Make us your home page
Instagram

Today’s top headlines delivered to you daily.

(View our Privacy Policy)

Sue Carlton: Mayors, politics and Pride: A tale of two cities

Next week, a city's mayor will smile and wave to the crowds in a big parade.

And this is news why?

Because we're talking about a city's mayor and not the city's mayor. And because we're talking Pride.

This year, Tampa Mayor Bob Buckhorn will be riding in a convertible at the St. Pete Pride Carnivale parade, the signature St. Petersburg event celebrating the gay and lesbian community and attended by thousands.

Did I mention it's in St. Petersburg?

Do not, however, expect to see St. Petersburg Mayor Bill Foster in the St. Petersburg parade. (More on that in a minute — and it may surprise you.)

The Tampa mayor's willingness to cross the bridge for this is no big surprise. Buckhorn after all enthusiastically supported Tampa's adoption of a domestic partner registry for unmarried couples and recently encouraged the Hillsborough County Commission to reverse its embarrassing ban on county government even acknowledging the existence of gay pride.

No, what makes Buckhorn's planned presence in the Pride parade particularly notable — beyond the chance that he might show up in those preppy plaid pants of his that are so loud they surely violate his own city's noise ordinance — is that no St. Pete mayor has done the same.

Mayor Foster has been much better than his predecessor in acknowledging the significant contributions of his city's gay residents. Foster, a conservative Christian, supported a domestic registry and extended same-sex partner benefits to all city employees.

And while the previous mayor acted as if all those people gathered for one of St. Pete's biggest events pretty much didn't exist, Foster has been infinitely more welcoming. While he has not ridden in the parade or signed Pride proclamations in the past, he has written a letter of support, seen the parade, and attended a pre-Pride event on occasion.

And this year, Foster has signed the proclamation.

Maybe to some that's just his name scrawled on a ceremonial piece of paper. To a lot of others, though, it's a gesture of goodwill and a sign of progress. "A big step," says Pride's executive director Eric Skains. "It means a lot to the community. It was a great move on behalf of the mayor this year."

So does this mean we might see Foster himself waving atop a convertible — a different color one than Buckhorn's, of course — in a historic mayoral act that could even eclipse the prospect of plaid pants?

"As far as the parade, that is the day I'm moving my baby boy to the University of Florida," Foster told me. It is a once-in-a-lifetime thing, he said, "when you take your kid to college."

And do I hear something that sounds like Foster might just ride next year? He feints and dodges. "Let me get re-elected," he demurs — a side-step, but maybe also a step forward.

Tampa and St. Pete have this simmering sibling rivalry all about whose city is coolest — funny, since they are so different they could be separated by multiple states instead of just a bridge. Tampa is bigger and brassier, St. Pete hipper and artier. The rivalry can get as big as the fate of the Rays, as small as getting Wi-Fi for your downtown parks. (Tampa's ahead on that one.)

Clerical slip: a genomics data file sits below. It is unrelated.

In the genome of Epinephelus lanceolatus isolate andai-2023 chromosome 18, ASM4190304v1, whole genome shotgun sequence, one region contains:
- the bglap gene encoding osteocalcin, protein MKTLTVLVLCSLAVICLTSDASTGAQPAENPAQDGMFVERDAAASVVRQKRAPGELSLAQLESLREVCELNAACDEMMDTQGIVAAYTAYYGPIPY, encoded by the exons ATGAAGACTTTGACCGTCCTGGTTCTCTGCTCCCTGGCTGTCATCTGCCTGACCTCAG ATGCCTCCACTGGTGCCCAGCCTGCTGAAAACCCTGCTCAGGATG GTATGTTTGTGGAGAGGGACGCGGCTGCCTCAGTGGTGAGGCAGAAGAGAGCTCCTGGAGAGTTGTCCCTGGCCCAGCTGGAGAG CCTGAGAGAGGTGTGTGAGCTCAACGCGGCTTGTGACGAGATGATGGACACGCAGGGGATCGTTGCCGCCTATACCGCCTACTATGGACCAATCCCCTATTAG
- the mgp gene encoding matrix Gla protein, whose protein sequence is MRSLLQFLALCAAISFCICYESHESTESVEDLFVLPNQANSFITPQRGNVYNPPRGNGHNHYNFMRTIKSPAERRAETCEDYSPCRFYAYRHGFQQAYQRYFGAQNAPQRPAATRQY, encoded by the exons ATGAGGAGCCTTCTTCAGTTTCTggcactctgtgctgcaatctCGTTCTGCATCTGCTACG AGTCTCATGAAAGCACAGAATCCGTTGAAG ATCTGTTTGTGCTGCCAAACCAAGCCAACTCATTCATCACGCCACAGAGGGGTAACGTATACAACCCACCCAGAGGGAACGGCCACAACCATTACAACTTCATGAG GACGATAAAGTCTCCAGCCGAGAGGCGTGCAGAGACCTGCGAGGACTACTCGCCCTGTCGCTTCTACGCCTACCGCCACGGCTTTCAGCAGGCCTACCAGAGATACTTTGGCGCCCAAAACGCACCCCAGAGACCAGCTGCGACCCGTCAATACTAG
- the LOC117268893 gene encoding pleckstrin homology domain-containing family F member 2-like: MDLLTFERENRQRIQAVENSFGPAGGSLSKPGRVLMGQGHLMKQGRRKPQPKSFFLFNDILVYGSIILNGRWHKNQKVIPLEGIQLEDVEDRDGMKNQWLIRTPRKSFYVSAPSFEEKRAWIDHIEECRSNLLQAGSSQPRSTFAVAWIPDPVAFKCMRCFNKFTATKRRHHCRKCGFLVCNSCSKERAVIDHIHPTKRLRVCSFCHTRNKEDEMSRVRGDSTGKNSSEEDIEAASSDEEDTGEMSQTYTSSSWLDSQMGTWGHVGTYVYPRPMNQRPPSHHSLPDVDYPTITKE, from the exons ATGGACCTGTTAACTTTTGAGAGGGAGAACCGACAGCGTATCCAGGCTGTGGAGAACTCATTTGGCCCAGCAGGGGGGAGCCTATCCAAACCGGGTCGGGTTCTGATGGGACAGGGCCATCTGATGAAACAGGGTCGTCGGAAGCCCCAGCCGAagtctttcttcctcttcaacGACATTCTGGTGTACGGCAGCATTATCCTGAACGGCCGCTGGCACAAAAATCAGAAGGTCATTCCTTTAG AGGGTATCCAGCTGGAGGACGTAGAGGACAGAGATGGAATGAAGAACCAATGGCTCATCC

So maybe it's okay for our cities to move at different paces. As long as they're both moving forward.

Sue Carlton: Mayors, politics and Pride: A tale of two cities 06/20/13 [Last modified: Thursday, June 20, 2013 9:50pm]
Photo reprints | Article reprints

© 2017 Tampa Bay Times

    

Join the discussion: Click to view comments, add yours

Loading...
  1. Astros rout Yankees to force Game 7 of AL Championship Series

    Ml

    HOUSTON — Justin Verlander pitched seven shutout innings to outduel Luis Severino for the second time, and the Astros bats came alive in their return home as Houston routed the Yankees 7-1 Friday night and forced a decisive Game 7 in the American League Championship Series.

    The Astros’ Brian McCann, who has struggled during the ALCS, breaks a scoreless tie with an RBI double during the fifth inning off Yankees starter Luis Severino.
  2. Review: Faith Hill and Tim McGraw shower love, star power on Tampa's Amalie Arena

    Blogs

    Near the end of their potent new duet Break First, Tim McGraw stopped singing, and let Faith Hill's powerhouse voice take over.

    Faith Hill and Tim McGraw performed at Amalie Arena in Tampa on Oct. 20, 2017.
  3. Senate to take up AUMF debate as Trump defends reaction to Niger attack

    World

    WASHINGTON — The Senate Foreign Relations Committee is taking up a long-awaited debate about authorizing military force against the Islamic State as President Trump comes under unprecedented public scrutiny for his treatment of dead soldiers' families, following an ambush on troops helping to fight Islamic …

  4. In fear and vigilance, a Tampa neighborhood holds its breath

    K12

    TAMPA — There was a time, not long ago, when Wayne Capaz would go for a stroll at night and Christina Rodriguez would shop whenever she wanted. Michael Fuller would go to his night job as a line cook, not too worried about his wife at home.

    More than 50 people gathered and walked in the Southeast Seminole Heights community Friday to pay respects to the victims of three shootings. The crowd took a moment of silence at the corner of 11th Street and East New Orleans where Monica Hoffa was found dead. [JONATHAN CAPRIEL  |  Times]
  5. Fennelly: What's not to like about Lightning's start?

    Lightning Strikes

    BRANDON — No one is engraving the Stanley Cup. No one has begun stuffing the league MVP ballot box for Nikita Kucherov.

    The Lightning, with a win tonight, would match the best start in franchise history, 7-1-1 in the 2003-04 Cup season.